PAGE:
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[afro-nets] Africa fooled on Mosquito/Malaria Control? (8)

Africa fooled on Mosquito/Malaria Control? (8)

Dear Colleagues

I cannot answer the question posed by Dr Stephen Toovey from an
entomological scientific perspective... but would like to give
an answer from the perspective of economic effectiveness.

As I understand the problem:

(1) there is a need to eliminate, or at least very much reduce
the number of mosquitoes (the specific species that act as a ma-
laria vector) in the area and in potential contact with human

(2) there is a need to very much reduce the pool of malaria
parasite in the human being and cycling between human and mos-
quito and human;

(3) there is a need to have a system for continuous monitoring
of progress, and a management regime that has the flexibility to
do what is scientifically best depending on the evolution of the

There are several ways to reduce the malaria population. The
most cost effective should be the one that is used... cost ef-
fective in both the short run and over the longer term. Aerial
spraying is very cost effective where the affected area is
large, and access is difficult. Ground fogging may be the most
cost effective in build up areas and interior residual spraying
(IRS) may be the most cost effective under some conditions. Ae-
rial spraying is likely to be far the most cost effective where
the areas to be covered are large... as is the case in most of
the affected areas in Africa. Getting rid of mosquito breeding
areas, especially around places where people live is also a
valuable intervention... and very expensive if it is done by a
"service" but not so when everyone in the community does its

Because the parasite is very common in Africa... access to
treatment to kill this parasite needs to be done in parallel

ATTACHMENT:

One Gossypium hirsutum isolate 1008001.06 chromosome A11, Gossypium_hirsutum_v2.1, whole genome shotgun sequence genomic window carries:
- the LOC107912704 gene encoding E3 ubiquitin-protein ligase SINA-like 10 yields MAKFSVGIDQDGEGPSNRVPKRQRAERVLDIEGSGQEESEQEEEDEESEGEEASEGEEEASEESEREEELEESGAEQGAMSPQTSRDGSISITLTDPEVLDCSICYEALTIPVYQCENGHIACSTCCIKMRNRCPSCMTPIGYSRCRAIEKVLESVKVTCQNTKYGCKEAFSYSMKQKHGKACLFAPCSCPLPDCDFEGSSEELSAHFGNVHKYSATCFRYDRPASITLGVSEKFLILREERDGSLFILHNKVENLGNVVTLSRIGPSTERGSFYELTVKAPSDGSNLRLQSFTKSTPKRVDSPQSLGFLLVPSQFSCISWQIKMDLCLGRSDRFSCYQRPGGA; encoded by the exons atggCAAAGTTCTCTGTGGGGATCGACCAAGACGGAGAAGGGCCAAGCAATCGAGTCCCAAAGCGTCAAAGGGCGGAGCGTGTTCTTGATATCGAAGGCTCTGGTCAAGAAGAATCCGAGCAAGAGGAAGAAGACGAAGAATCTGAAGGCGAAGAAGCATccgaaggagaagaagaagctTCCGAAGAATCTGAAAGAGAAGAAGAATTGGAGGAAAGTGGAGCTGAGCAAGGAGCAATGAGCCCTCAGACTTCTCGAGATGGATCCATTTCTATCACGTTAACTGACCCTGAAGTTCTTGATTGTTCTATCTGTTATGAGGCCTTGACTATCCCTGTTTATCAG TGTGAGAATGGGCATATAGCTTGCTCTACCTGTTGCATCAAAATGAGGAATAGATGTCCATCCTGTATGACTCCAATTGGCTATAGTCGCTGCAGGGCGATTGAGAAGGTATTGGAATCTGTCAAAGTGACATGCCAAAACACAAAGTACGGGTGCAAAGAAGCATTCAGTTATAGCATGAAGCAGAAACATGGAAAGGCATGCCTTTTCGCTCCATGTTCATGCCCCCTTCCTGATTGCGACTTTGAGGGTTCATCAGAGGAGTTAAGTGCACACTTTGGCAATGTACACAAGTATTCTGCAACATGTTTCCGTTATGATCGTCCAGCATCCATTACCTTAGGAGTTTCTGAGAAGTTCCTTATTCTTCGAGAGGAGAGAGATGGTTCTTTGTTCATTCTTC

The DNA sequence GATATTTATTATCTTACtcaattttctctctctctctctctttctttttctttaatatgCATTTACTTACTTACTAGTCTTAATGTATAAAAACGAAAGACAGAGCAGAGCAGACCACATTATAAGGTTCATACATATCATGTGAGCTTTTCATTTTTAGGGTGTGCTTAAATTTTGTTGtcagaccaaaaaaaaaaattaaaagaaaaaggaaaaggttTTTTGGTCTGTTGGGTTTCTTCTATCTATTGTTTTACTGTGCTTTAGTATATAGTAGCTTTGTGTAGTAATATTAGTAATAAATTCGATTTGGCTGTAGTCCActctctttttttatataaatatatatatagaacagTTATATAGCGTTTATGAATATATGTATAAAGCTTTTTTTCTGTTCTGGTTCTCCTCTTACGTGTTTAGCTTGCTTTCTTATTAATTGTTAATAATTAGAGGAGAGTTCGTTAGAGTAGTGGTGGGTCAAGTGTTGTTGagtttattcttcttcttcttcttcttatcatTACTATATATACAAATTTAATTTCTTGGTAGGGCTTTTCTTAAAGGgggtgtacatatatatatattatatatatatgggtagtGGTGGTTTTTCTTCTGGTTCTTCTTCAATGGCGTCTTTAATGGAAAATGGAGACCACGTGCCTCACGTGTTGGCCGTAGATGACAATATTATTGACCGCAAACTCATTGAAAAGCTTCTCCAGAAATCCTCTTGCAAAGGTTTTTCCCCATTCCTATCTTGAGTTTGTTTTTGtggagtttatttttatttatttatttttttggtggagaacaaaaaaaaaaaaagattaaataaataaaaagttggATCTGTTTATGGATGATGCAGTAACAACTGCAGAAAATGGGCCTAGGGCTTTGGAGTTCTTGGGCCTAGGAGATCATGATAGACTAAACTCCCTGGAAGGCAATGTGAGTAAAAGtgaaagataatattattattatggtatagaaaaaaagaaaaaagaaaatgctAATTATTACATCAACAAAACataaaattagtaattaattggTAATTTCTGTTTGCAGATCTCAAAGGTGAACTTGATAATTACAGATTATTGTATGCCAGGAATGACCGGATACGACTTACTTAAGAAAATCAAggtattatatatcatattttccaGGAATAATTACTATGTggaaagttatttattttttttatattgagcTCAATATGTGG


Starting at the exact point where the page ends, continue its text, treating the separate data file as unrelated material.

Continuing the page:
with eliminating the vector. The issue of creation of a resis-
tance needs to be recognised, but this becomes less critical if
the vector is being reduced and the treatment is not one that is
to go on in perpetuity.

In this model, the value of insecticide treated bednets (ITN) is
as much to keep the mosquito from picking up the parasite from
an infected person as it is protect the person. Net net (no pun
intended) the long term cost of ITN is high simply because lit-
tle is really being done to get to the root cause of the African
malaria crisis.

Element (3) above should be strong, involving entomology ex-
perts, involving medical experts and as well involving a manage-
ment information/accounting and finance component so that the
programme goes ahead with the best results at the lowest cost.

The success of mosquito/malaria control will be determined at
the community level where people live... but funding beyond the
immediate capacity of the community is needed initially. This
must come from national and international sources. In the long
run each community should be able to afford to maintain a pro-
gram to keep the mosquito and malaria from returning. In the im-
mediate situation external funding is needed... and at some
level this is what the GFATM is there to do, as well as bilat-
eral programs. The funds available need to be mobilized and used
in the most effective way... and it would be very helpful if
there can be a lot of feedback about costs and results so that
there is good use of the relatively scarce resources available.

I hope there will be progress from discussion to action...
sooner rather than later.


Peter Burgess
Tr-Ac-Net in New York
Tel. +1-212 772 6918
The Transparency and Accountability Network
With Kris Dev in Chennai India
and others in South Asia, Africa and Latin America

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